Repair & Maintenance

How to repair basement leaks

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Sump pump technology has improved vastly. Today's pumps are engineered with air tight covers, floor drains, check valves, clean stands and even built in alarms.
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How to repair basement leaks: four approaches for preventing home water damage

Damp, leaky, and flooded basements are some of the most common problems that homeowners face. Due to their very nature and construction below the water table, basements are particularly prone to leaks and water damage. Regardless of whether your basement is concrete, stone, block or tile, it is important for every home owner to have at least a basic understanding of how to repair basement leaks.  

Only if your basement is well protected, will you feel comfortable and confident using it as a storage facility or even finishing and remodeling your basement with popular interior design concepts such as a game room layout, home theater space, office, work station, or even an additional bedroom area. Since popular basement renovation projects have been proven to significantly increase the value of a home, there is simply no point in forgoing these projects just because your basement is damp or leaky.

By taking the time and initiative to learn how to repair basement leaks with a variety of simple, cost effective methods, you will then be free to transform your basement into a beautiful new living area,  and increase your overall property value.

How To Repair Basement Leaks:  Four Basic Approaches for Preventing Home Water Damage

1)  Interior Waterproofing/Sealing:

Sealing or waterproofing the interior of a basement wall, using products such as Aqua Seal, Liquid Rubber, Stone Sealer, or even polyurethane or epoxy fillers, is the most simple and cost effective method for preventing water damage. Waterproofing and sealing will fill cracks and help to prevent moisture from entering through brick, stone, or even porous cement walls and floors.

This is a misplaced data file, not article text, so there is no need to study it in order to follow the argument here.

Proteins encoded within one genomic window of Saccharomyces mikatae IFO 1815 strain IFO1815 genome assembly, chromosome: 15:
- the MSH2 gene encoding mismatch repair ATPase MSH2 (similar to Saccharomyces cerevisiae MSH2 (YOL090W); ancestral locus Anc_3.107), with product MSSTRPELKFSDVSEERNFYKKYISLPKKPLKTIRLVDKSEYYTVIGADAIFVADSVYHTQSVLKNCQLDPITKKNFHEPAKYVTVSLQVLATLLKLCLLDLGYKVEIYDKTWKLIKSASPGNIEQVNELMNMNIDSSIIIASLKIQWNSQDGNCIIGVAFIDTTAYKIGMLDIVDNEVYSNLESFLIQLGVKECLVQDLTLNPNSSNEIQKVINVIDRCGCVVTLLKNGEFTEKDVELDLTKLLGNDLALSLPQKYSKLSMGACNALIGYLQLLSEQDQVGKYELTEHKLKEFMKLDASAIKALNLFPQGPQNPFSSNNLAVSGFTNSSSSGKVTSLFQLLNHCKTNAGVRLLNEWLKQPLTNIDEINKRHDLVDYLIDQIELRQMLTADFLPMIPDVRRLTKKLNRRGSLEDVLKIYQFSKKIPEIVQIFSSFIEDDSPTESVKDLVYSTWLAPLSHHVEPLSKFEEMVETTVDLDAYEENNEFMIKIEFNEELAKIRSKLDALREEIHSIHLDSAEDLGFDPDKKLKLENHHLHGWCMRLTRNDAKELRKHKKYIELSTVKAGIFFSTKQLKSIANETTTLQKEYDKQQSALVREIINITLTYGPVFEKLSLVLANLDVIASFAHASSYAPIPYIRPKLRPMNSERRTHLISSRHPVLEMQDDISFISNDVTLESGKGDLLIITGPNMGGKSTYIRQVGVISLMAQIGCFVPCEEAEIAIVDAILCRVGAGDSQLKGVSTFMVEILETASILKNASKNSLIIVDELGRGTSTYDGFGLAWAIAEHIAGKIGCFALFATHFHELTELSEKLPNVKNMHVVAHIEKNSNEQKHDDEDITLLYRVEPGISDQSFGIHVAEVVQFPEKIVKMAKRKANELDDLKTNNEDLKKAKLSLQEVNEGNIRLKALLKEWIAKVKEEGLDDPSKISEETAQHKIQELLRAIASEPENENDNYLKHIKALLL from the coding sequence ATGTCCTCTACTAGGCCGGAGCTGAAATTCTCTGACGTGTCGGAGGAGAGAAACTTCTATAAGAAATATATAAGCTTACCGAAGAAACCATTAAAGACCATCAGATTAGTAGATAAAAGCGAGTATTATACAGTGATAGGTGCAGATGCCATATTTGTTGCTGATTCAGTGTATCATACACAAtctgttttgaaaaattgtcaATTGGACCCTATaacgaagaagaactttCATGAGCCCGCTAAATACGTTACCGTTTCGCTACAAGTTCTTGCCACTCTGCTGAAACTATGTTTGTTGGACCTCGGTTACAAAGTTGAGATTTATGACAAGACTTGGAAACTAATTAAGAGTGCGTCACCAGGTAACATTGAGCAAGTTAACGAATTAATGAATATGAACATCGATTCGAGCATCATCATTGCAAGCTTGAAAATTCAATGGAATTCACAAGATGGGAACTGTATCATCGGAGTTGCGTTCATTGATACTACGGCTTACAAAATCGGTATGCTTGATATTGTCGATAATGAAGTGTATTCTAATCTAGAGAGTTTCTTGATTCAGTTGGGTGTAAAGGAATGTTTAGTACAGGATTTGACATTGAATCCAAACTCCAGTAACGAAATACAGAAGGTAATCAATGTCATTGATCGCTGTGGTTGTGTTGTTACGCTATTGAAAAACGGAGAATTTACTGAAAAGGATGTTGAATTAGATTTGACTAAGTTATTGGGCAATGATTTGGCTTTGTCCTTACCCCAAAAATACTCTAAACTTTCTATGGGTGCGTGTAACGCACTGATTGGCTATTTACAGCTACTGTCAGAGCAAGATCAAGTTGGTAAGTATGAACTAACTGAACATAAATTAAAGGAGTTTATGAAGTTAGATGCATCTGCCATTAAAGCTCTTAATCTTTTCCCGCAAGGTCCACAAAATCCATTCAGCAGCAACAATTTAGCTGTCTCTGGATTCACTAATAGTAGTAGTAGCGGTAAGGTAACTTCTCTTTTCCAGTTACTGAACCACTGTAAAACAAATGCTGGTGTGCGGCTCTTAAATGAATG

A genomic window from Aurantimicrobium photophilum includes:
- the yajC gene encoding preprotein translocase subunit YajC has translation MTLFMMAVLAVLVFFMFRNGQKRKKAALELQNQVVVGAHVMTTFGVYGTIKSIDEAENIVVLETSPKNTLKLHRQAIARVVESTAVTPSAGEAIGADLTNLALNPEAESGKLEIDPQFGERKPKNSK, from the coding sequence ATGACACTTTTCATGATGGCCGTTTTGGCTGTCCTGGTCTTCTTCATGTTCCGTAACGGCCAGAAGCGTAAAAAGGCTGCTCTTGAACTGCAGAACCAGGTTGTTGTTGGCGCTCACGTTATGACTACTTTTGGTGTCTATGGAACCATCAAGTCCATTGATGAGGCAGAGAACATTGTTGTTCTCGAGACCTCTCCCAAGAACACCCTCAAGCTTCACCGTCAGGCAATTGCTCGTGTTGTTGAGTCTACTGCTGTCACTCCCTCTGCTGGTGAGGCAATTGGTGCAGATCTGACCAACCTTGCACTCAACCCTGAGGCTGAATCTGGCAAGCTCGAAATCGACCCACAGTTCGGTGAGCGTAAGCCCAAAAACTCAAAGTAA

Unfortunately, neither waterproofing nor sealing are not long term solutions to moisture and water damage. While they may suffice for several months, a year, or more, these sealants will eventually begin to flake, peel and and blister. Typically, once water has entered the interior of a basement, it has already penetrated the foundation, and is under external pressure from the earth beyond your basement walls.

2)  Exterior Excavation:

Exterior Excavation is a much more costly and complex project than simple interior waterproofing. Excavation is typically accomplished with machines such as backhoes and excavators that can dig all the way down to the bottom of the foundation footing, around the circumference of the basement. For homeowners, this usually means that porches, landscaping, sidewalks, walkways, etc will be dug up and disrupted.   

Once the hole is dug, the exterior walls are coated with waterproofing membrane or material, and overlaid with protective drainage board. Typically, homeowners undertaking a major excavation project, will also use the opportunity to install new footing drains, and possibly even a sump pump.

3)  Footing Drains:

There are two types of footing drains: interior and exterior drains. Typically, exterior drains are only installed as part of an exterior excavation project. However, interior footing drains can be installed by jack-hammering a hole or trench though the basement floor. 

Next, a perforated pipe, and loose stone bed are installed into the hole to help pull water away.  Finally, the floor may be concreted over again, or the hole may be left open if it in an inconspicuous place in a basement. While footing drains can prove helpful in reducing basement moisture, they can also clog over time, and will need to be regularly cleaned, unclogged or replaced.

4)  Sump Pumps and Basement Drainage Systems:

Sump pumps, designed to pump water out of damp basements, will work best when combined with basement drainage systems that will funnel accumulated water into a pit or basin. As water accumulates in a specific area a sump pump will automatically turn on, as it is wired into the home's electrical system and also has battery back-up.  

Early sump pumps were often smelly and unreliable systems, however, technology has improved vastly, and today's sump pumps are engineered with air tight covers, floor drains, check valves, clean stands and even built in alarms. Despite the improved quality of sump pump standards, mechanical repairs and regular maintenance will be required for any sump pump. 

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